Why We Must Understand What Drives Young People to Violence
The recent film Beasts of No Nation takes viewers to a place that is unimaginable for most of us—a world where families and communities are wiped away in a barrage of gunfire and armies of children inflict unspeakable violence. But Agu, the film’s protagonist, and his fellow child soldiers illustrate just one aspect of a stark reality: By force or by choice, millions of young people—from Africa to the Middle East to Latin America—are caught in the crossfire of violent conflict.
The forced recruitment of child soldiers is just one way young people are involved in conflict across the globe. Right now, girls are being forced into sexual slavery in Syria. Thirteen-year-olds are being used as suicide bombers in Nigeria. And teenagers are actively choosing to join the ranks of groups such as al-Shabaab or ISIS. The current population of youths—1.8 billion, the largest in human history—is coming of age in places such as Syria, Yemen, and Sudan, where life is in a constant state of disruption and turmoil.
But we can’t find a solution to this global crisis unless we understand the nature of the problem and then tackle it at its core. While many young people like Agu are forced into violence, others make a deliberate choice. By understanding what’s driving this choice, we can work to break the cycle of violence in which many young people are trapped.
To know why some youths join conflict, we have to ask them, and then listen. Mercy Corps asked this very question of some of the youths we’re working with in more than 40 countries around the world. We found that in many fragile environments, such as Afghanistan or Somalia, young people are driven to take up arms by frustrations over feelings of injustice. These feelings of being wronged or treated unfairly stem from experiencing discrimination, corruption, and abuse—by police, elected representatives, and others—that go unaddressed by their government. These youths are angry after suffering through unfair treatment such as being arrested for participating in peaceful demonstrations. A young Somali man who was harassed by local officials and wrongfully imprisoned by police told us, “I’ve had to tolerate everything…but if you try to do anything, they’ll make it worse for you. So you have to hide your anger.”
The search to right injustice can also take the form of vengeance. In Colombia, a fifth grader named Adriana Loiza sought out the local commander of an insurgency group after an opposing armed group killed her parents. Loiza wanted revenge. Now in her early 20s (she was captured just shy of her 18th birthday by the Colombian army), she says, “When I think about who I was then, it’s hard to believe. It’s like I was a different person. I was so young. I cared only about fighting.”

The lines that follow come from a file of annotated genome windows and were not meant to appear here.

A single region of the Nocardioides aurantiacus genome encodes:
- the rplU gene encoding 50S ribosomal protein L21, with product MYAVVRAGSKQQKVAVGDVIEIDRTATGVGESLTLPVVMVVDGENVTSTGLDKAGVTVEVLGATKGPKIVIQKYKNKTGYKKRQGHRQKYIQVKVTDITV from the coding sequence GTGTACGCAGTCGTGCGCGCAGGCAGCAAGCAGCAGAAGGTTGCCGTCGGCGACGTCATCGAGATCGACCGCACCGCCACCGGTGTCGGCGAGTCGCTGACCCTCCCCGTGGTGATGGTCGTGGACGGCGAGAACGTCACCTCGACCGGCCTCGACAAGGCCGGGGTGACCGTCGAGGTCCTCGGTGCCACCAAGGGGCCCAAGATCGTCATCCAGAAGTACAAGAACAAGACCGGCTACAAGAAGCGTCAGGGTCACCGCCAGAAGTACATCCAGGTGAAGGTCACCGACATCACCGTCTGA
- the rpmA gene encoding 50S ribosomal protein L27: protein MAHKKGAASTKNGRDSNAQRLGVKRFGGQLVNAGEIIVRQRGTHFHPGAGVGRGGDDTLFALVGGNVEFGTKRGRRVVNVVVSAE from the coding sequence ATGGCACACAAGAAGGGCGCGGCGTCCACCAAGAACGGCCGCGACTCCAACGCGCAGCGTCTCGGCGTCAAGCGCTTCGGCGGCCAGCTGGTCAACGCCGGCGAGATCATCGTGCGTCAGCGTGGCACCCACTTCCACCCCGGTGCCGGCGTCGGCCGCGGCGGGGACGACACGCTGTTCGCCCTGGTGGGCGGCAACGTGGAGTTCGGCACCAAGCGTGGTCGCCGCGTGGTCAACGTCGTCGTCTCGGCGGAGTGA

While some might assume that high unemployment rates drive youths to engage in violent activity because they are angry at the lack of options to earn a living, we’ve actually found that having a job has little or no impact on whether a young person will engage in conflict. A young Somali woman told us, “Often you will hear people say joblessness is the biggest problem for the youth. And unemployment is a major problem, but underneath that is hopelessness and a belief that there is no fairness.”
While some choose violence and others fall victim to it, this generation of young people is not the problem. They are part of the solution. To find it, we first must listen to them—hear their grievances, frustrations, and hopes. We can’t make assumptions around why they take up arms. And while reintegration of former youth combatants and protection for those vulnerable to falling prey to violence are crucial, it simply isn’t enough to address the symptoms of violence. We must suffocate it at its roots.
After listening to young people and understanding what might drive some to violence, we work directly with youths to design programs that address the underlying causes they’ve identified. In Kenya, which suffered devastating postelection violence in 2007 perpetrated largely by young people, we’ve helped youths form new partnerships with the communities, governments, and institutions that previously alienated and marginalized them. They now see their role as building their country, not destroying it.
Around the world, youths are rising up to demand change and pathways to peace and opportunity. They seek justice, safety, and an end to violence, as well as the empowerment to decide their own fate. At Mercy Corps, we see this when talking to Syrian refugee girls living in Turkey, Iraq, Jordan, and elsewhere. They don’t want to marry early—today, minors account for one in five marriages among female Syrian refugees—where they may encounter domestic violence and risky childbirth. They have ambitions to go to school to become doctors and teachers. These youths represent a powerful source of hope, determination, and resilience and can drive lasting, positive change.
A generation of young people is on the verge of becoming the adults who will either help solve the conflicts and crises plaguing our world or continue to fuel them. The actions and choices they make will have an enormous ripple effect on stability across the globe. Their role is critical, and so is ours. As a global community, we have a critical window of time and an unprecedented opportunity to empower a generation who will decide today the fate of our world tomorrow.
This article was created in partnership with TakePart’s parent company, Participant Media, in support of the film Beasts of No Nation, produced in part by Participant Media and distributed by Netflix.